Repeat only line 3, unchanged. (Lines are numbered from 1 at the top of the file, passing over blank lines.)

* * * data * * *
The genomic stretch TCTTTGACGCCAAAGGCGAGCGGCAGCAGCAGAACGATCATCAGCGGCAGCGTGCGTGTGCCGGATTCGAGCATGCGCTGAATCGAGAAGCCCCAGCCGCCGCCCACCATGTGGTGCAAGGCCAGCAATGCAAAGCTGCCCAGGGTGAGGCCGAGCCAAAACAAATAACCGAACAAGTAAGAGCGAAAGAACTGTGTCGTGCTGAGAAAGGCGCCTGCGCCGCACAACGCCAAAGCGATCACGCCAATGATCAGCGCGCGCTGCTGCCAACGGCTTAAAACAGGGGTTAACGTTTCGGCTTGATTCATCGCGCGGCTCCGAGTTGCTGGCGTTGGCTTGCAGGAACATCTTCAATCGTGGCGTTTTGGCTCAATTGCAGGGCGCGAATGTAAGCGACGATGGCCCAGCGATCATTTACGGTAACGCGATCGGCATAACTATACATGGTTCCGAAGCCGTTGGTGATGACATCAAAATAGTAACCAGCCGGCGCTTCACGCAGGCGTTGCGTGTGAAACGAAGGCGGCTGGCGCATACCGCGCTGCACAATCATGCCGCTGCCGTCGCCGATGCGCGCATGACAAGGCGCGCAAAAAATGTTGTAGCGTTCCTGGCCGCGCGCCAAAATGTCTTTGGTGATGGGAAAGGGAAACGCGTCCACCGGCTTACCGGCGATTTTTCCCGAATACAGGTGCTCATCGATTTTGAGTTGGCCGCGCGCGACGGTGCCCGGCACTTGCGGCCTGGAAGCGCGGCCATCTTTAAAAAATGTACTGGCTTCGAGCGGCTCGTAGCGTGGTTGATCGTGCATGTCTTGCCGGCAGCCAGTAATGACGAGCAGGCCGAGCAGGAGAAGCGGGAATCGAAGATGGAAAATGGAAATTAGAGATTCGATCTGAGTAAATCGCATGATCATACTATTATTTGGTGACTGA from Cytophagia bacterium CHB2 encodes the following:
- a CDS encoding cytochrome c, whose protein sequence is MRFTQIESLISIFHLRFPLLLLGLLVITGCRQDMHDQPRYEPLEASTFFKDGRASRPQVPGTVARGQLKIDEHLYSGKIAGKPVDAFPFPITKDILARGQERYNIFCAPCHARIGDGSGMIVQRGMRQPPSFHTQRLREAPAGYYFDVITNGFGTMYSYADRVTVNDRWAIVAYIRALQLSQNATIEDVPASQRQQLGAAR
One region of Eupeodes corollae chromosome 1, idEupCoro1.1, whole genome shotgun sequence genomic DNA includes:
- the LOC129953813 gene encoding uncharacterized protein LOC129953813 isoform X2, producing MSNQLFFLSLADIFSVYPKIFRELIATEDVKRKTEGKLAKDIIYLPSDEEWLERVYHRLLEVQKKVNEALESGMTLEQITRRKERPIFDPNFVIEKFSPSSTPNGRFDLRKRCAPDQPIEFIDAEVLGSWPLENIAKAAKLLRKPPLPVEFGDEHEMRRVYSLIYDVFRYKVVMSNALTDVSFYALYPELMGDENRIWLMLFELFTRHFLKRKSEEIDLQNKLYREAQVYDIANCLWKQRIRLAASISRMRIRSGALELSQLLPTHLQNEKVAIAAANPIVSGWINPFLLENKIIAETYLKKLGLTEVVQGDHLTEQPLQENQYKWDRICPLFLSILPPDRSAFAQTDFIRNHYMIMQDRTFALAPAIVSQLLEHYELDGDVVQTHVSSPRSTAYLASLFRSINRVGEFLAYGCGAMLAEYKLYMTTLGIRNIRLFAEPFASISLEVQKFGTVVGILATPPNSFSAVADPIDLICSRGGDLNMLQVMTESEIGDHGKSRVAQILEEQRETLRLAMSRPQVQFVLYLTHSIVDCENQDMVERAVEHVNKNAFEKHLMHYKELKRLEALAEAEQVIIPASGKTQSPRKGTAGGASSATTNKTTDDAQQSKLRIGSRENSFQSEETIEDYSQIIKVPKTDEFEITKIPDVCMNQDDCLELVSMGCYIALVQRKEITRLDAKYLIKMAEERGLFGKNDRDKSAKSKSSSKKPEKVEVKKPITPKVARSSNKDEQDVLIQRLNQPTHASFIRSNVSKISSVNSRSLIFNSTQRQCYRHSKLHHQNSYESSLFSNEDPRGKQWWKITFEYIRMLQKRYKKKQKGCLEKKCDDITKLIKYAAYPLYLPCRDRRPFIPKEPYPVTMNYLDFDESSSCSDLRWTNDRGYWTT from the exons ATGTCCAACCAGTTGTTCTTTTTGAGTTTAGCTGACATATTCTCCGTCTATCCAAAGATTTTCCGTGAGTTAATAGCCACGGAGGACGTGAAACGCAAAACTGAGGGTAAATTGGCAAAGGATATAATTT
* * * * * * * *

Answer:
One region of Eupeodes corollae chromosome 1, idEupCoro1.1, whole genome shotgun sequence genomic DNA includes: